Women, development, caste, and violence in rural Bihar, India

Datta, Amrita and Satija, Shivani (2020) Women, development, caste, and violence in rural Bihar, India. Asian Journal of Women's Studies, 26 (2). pp. 223-244. ISSN 1225-9276

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Abstract

This article focuses on the contradictions that exist between economic development and gender equity in India. It deploys concepts of cultural violence and symbolic hegemony to understand how gender and caste-based violence is normalized and institutionalized over time through cultural norms. It also uses an intersectional lens to examine the layers of marginalization and oppression. Based on field studies in rural Bihar, it shows that despite development gains, old forms of gender-based discrimination and violence such as son-preference, dowry, witch-hunting, and discriminatory practices associated with menstruation persist. It notes that there are new forms of violence used by the upper caste groups against the lower ones when the latter resist and refuse to continue performing traditional caste-based tasks. We argue that this refusal by lower caste women can be seen as symbolic resistance against historically defined norms of caste. The emerging patterns of violence discussed in the paper need a more concerted and nuanced exploration of reconfigurations of relations within and between caste groups, as well as the cultural and social contexts in which changes are taking place. © 2020, © 2020 Asian Center for Women's Studies, Ewha Womans University.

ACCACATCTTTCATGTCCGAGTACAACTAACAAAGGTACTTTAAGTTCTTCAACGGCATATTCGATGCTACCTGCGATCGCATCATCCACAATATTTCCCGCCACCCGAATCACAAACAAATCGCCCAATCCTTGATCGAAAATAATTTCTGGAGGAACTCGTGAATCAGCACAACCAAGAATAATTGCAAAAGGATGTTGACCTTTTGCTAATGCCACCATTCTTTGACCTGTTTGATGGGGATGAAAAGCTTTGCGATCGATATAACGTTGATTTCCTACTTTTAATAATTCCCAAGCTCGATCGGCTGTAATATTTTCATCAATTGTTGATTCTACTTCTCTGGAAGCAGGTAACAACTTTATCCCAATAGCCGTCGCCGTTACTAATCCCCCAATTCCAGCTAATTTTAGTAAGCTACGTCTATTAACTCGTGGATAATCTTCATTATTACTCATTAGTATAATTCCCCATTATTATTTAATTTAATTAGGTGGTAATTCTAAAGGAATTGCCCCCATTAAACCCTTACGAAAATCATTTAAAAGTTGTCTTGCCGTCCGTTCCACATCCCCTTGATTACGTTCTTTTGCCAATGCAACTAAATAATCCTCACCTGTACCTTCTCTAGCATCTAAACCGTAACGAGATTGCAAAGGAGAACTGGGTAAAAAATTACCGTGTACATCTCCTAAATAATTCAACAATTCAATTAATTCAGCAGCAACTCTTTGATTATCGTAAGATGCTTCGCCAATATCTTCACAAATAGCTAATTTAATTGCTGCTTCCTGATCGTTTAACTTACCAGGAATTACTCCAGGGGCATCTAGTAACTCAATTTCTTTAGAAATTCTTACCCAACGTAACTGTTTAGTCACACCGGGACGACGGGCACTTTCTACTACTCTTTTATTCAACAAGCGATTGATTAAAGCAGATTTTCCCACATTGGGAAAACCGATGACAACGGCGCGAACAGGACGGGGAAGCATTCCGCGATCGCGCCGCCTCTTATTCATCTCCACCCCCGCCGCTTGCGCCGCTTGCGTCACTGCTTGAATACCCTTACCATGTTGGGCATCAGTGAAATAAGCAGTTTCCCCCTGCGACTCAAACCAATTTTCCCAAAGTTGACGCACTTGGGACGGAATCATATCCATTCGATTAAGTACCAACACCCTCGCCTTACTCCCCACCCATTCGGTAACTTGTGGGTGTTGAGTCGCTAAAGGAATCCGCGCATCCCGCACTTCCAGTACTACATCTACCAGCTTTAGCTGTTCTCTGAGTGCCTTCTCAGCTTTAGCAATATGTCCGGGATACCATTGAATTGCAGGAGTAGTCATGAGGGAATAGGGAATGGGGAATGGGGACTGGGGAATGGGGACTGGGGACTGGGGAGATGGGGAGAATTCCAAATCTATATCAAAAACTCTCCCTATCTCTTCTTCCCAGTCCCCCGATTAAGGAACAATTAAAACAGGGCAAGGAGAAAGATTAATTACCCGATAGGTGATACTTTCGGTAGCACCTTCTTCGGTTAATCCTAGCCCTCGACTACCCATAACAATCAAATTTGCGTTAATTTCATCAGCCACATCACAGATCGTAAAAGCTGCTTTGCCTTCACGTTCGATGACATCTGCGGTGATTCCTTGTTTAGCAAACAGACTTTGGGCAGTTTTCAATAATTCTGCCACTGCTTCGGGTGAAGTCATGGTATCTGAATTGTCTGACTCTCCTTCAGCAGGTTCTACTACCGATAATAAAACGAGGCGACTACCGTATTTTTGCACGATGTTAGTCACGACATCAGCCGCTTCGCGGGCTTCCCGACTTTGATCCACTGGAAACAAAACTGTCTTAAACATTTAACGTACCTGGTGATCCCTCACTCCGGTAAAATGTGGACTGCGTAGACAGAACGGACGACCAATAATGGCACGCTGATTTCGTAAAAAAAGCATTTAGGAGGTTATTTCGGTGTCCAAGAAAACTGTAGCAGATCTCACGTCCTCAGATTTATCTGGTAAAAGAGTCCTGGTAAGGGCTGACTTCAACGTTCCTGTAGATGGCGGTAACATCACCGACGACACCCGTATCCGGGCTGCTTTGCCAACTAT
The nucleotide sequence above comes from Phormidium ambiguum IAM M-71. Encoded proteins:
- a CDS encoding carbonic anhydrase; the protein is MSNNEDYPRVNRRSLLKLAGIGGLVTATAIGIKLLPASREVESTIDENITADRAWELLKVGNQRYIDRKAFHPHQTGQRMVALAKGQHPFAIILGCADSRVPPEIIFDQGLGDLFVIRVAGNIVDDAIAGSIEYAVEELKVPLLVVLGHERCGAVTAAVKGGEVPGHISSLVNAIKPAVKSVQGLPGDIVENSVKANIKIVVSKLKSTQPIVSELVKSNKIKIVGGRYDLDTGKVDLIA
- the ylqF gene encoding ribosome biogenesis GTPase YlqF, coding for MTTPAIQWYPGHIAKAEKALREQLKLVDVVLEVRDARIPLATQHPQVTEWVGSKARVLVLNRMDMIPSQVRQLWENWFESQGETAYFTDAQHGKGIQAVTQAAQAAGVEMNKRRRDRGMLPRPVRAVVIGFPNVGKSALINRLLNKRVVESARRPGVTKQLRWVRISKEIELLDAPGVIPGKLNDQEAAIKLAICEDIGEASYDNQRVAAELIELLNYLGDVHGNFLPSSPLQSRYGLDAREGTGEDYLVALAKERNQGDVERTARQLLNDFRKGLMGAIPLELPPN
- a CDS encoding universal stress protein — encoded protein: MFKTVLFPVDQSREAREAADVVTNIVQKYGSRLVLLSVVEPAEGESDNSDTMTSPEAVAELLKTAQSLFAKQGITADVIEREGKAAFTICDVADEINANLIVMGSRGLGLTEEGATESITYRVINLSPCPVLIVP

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IITH Creators:
IITH CreatorsORCiD
Datta, Amritahttps://orcid.org/0000-0002-7923-8235
Item Type: Article
Additional Information: We are grateful to Janine Rodgers and two anonymous reviewers of the AJWS for their thoughtful comments on an earlier version of this article. This is an outcome of research undertaken at the Institute for Human Development (IHD), New Delhi for two research projects in rural Bihar; the first studied the status of women with a view to examine transformation in work and gender relations and was funded by the International Labour Organization (ILO), and the second focused on violence against women and was funded by SEWA Bharat. We are grateful to IHD, ILO and SEWA Bharat for their support. We acknowledge the support of B.K.N Singh, and a team of field researchers that included the following persons: Abhilasha Kumari, C.V.S. Pandey, Kumari Rishu, Neha Sharma, Pratibha Kumari, Satish Sharma, Sweety Singh and Vatsala Bhusry. An earlier version of this paper was selected for the Working Group, Going Beyond Gender: Intersectional Approaches to Gender and Development in Theory and Practice at the EADI Nordic Conference, Rethinking Inequalities and Boundaries: Globalisation at the Crossroads, at Bergen in August 2017.
Uncontrolled Keywords: Bihar; caste; development; Gender; India; symbolic resistance; violence
Subjects: Arts > Liberal arts
Divisions: Department of Liberal Arts
Depositing User: Ms Palak Jain
Date Deposited: 25 Nov 2022 09:55
Last Modified: 25 Nov 2022 09:55
URI: http://raiith.iith.ac.in/id/eprint/11420
Publisher URL: https://doi.org/10.1080/12259276.2020.1779488
OA policy: https://v2.sherpa.ac.uk/id/publication/42005
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